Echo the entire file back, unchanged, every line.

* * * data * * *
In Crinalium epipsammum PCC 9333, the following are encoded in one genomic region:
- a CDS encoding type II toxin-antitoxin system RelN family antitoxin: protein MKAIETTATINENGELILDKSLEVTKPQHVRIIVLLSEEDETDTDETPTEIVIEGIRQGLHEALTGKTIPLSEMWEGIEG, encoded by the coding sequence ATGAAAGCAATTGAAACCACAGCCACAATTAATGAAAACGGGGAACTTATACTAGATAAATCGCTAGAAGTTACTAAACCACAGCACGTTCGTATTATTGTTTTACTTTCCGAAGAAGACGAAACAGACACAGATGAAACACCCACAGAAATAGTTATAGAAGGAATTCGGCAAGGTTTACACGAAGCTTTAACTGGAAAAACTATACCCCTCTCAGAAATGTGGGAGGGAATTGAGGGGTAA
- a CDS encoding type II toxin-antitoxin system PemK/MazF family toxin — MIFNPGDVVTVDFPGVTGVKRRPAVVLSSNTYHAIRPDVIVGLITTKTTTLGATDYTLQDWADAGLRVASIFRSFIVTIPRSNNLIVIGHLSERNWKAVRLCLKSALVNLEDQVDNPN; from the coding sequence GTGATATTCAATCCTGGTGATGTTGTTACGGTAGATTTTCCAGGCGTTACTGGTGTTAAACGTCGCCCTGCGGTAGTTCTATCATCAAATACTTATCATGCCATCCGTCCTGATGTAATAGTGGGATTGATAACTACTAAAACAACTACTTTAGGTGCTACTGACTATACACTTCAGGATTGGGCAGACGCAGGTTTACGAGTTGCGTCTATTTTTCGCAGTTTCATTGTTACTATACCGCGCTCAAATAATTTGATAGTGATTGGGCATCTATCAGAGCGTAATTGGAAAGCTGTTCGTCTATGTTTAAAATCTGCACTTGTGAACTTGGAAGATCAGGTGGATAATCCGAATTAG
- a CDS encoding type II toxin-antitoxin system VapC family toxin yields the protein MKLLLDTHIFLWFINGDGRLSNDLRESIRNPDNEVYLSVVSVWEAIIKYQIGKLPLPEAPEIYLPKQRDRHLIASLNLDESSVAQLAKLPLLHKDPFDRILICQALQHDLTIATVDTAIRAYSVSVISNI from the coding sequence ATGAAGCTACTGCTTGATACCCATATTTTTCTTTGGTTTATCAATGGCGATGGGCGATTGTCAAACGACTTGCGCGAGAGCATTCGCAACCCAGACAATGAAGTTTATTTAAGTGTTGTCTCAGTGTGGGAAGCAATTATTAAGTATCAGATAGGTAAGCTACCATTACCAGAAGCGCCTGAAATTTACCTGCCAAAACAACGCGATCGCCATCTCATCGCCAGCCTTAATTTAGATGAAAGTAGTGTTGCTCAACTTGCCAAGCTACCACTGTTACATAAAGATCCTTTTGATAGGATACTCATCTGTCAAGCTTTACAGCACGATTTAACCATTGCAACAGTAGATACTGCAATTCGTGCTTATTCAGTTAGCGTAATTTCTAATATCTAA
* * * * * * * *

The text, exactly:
In Crinalium epipsammum PCC 9333, the following are encoded in one genomic region:
- a CDS encoding type II toxin-antitoxin system RelN family antitoxin: protein MKAIETTATINENGELILDKSLEVTKPQHVRIIVLLSEEDETDTDETPTEIVIEGIRQGLHEALTGKTIPLSEMWEGIEG, encoded by the coding sequence ATGAAAGCAATTGAAACCACAGCCACAATTAATGAAAACGGGGAACTTATACTAGATAAATCGCTAGAAGTTACTAAACCACAGCACGTTCGTATTATTGTTTTACTTTCCGAAGAAGACGAAACAGACACAGATGAAACACCCACAGAAATAGTTATAGAAGGAATTCGGCAAGGTTTACACGAAGCTTTAACTGGAAAAACTATACCCCTCTCAGAAATGTGGGAGGGAATTGAGGGGTAA
- a CDS encoding type II toxin-antitoxin system PemK/MazF family toxin — MIFNPGDVVTVDFPGVTGVKRRPAVVLSSNTYHAIRPDVIVGLITTKTTTLGATDYTLQDWADAGLRVASIFRSFIVTIPRSNNLIVIGHLSERNWKAVRLCLKSALVNLEDQVDNPN; from the coding sequence GTGATATTCAATCCTGGTGATGTTGTTACGGTAGATTTTCCAGGCGTTACTGGTGTTAAACGTCGCCCTGCGGTAGTTCTATCATCAAATACTTATCATGCCATCCGTCCTGATGTAATAGTGGGATTGATAACTACTAAAACAACTACTTTAGGTGCTACTGACTATACACTTCAGGATTGGGCAGACGCAGGTTTACGAGTTGCGTCTATTTTTCGCAGTTTCATTGTTACTATACCGCGCTCAAATAATTTGATAGTGATTGGGCATCTATCAGAGCGTAATTGGAAAGCTGTTCGTCTATGTTTAAAATCTGCACTTGTGAACTTGGAAGATCAGGTGGATAATCCGAATTAG
- a CDS encoding type II toxin-antitoxin system VapC family toxin yields the protein MKLLLDTHIFLWFINGDGRLSNDLRESIRNPDNEVYLSVVSVWEAIIKYQIGKLPLPEAPEIYLPKQRDRHLIASLNLDESSVAQLAKLPLLHKDPFDRILICQALQHDLTIATVDTAIRAYSVSVISNI from the coding sequence ATGAAGCTACTGCTTGATACCCATATTTTTCTTTGGTTTATCAATGGCGATGGGCGATTGTCAAACGACTTGCGCGAGAGCATTCGCAACCCAGACAATGAAGTTTATTTAAGTGTTGTCTCAGTGTGGGAAGCAATTATTAAGTATCAGATAGGTAAGCTACCATTACCAGAAGCGCCTGAAATTTACCTGCCAAAACAACGCGATCGCCATCTCATCGCCAGCCTTAATTTAGATGAAAGTAGTGTTGCTCAACTTGCCAAGCTACCACTGTTACATAAAGATCCTTTTGATAGGATACTCATCTGTCAAGCTTTACAGCACGATTTAACCATTGCAACAGTAGATACTGCAATTCGTGCTTATTCAGTTAGCGTAATTTCTAATATCTAA